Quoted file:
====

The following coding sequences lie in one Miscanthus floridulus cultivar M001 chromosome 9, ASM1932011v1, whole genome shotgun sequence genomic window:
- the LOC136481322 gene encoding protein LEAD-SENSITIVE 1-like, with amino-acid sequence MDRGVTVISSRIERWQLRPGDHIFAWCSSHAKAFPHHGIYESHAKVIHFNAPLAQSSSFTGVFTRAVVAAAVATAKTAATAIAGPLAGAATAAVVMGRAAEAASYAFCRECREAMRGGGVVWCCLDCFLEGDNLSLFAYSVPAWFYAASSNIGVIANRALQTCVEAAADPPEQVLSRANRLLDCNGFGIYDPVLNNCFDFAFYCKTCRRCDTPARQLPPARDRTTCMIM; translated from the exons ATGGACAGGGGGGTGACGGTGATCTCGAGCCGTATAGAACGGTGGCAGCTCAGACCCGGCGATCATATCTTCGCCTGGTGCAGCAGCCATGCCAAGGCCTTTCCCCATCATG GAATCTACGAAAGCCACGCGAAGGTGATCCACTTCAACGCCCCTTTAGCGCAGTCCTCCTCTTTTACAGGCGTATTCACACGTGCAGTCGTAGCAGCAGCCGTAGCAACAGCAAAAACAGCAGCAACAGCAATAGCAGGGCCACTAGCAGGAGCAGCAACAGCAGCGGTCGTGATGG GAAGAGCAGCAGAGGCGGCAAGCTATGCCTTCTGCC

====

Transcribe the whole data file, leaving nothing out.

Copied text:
The following coding sequences lie in one Miscanthus floridulus cultivar M001 chromosome 9, ASM1932011v1, whole genome shotgun sequence genomic window:
- the LOC136481322 gene encoding protein LEAD-SENSITIVE 1-like, with amino-acid sequence MDRGVTVISSRIERWQLRPGDHIFAWCSSHAKAFPHHGIYESHAKVIHFNAPLAQSSSFTGVFTRAVVAAAVATAKTAATAIAGPLAGAATAAVVMGRAAEAASYAFCRECREAMRGGGVVWCCLDCFLEGDNLSLFAYSVPAWFYAASSNIGVIANRALQTCVEAAADPPEQVLSRANRLLDCNGFGIYDPVLNNCFDFAFYCKTCRRCDTPARQLPPARDRTTCMIM; translated from the exons ATGGACAGGGGGGTGACGGTGATCTCGAGCCGTATAGAACGGTGGCAGCTCAGACCCGGCGATCATATCTTCGCCTGGTGCAGCAGCCATGCCAAGGCCTTTCCCCATCATG GAATCTACGAAAGCCACGCGAAGGTGATCCACTTCAACGCCCCTTTAGCGCAGTCCTCCTCTTTTACAGGCGTATTCACACGTGCAGTCGTAGCAGCAGCCGTAGCAACAGCAAAAACAGCAGCAACAGCAATAGCAGGGCCACTAGCAGGAGCAGCAACAGCAGCGGTCGTGATGG GAAGAGCAGCAGAGGCGGCAAGCTATGCCTTCTGCC